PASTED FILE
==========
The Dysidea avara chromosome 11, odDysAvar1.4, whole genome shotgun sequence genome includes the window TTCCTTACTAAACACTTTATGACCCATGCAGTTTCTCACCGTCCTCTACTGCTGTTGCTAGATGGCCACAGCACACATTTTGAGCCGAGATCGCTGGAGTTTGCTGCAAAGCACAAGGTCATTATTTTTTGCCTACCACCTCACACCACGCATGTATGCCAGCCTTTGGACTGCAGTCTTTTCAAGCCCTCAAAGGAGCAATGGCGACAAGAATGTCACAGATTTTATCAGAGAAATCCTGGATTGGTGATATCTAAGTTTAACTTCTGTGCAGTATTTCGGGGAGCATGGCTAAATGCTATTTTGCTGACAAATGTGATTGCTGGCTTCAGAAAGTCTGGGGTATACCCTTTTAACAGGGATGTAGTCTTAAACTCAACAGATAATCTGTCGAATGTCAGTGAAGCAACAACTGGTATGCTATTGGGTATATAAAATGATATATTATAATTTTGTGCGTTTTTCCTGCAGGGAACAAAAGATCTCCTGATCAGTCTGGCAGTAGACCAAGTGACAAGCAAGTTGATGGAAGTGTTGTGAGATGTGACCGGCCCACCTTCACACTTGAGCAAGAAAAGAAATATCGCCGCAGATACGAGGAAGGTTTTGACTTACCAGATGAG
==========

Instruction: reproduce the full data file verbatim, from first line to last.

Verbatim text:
The Dysidea avara chromosome 11, odDysAvar1.4, whole genome shotgun sequence genome includes the window TTCCTTACTAAACACTTTATGACCCATGCAGTTTCTCACCGTCCTCTACTGCTGTTGCTAGATGGCCACAGCACACATTTTGAGCCGAGATCGCTGGAGTTTGCTGCAAAGCACAAGGTCATTATTTTTTGCCTACCACCTCACACCACGCATGTATGCCAGCCTTTGGACTGCAGTCTTTTCAAGCCCTCAAAGGAGCAATGGCGACAAGAATGTCACAGATTTTATCAGAGAAATCCTGGATTGGTGATATCTAAGTTTAACTTCTGTGCAGTATTTCGGGGAGCATGGCTAAATGCTATTTTGCTGACAAATGTGATTGCTGGCTTCAGAAAGTCTGGGGTATACCCTTTTAACAGGGATGTAGTCTTAAACTCAACAGATAATCTGTCGAATGTCAGTGAAGCAACAACTGGTATGCTATTGGGTATATAAAATGATATATTATAATTTTGTGCGTTTTTCCTGCAGGGAACAAAAGATCTCCTGATCAGTCTGGCAGTAGACCAAGTGACAAGCAAGTTGATGGAAGTGTTGTGAGATGTGACCGGCCCACCTTCACACTTGAGCAAGAAAAGAAATATCGCCGCAGATACGAGGAAGGTTTTGACTTACCAGATGAG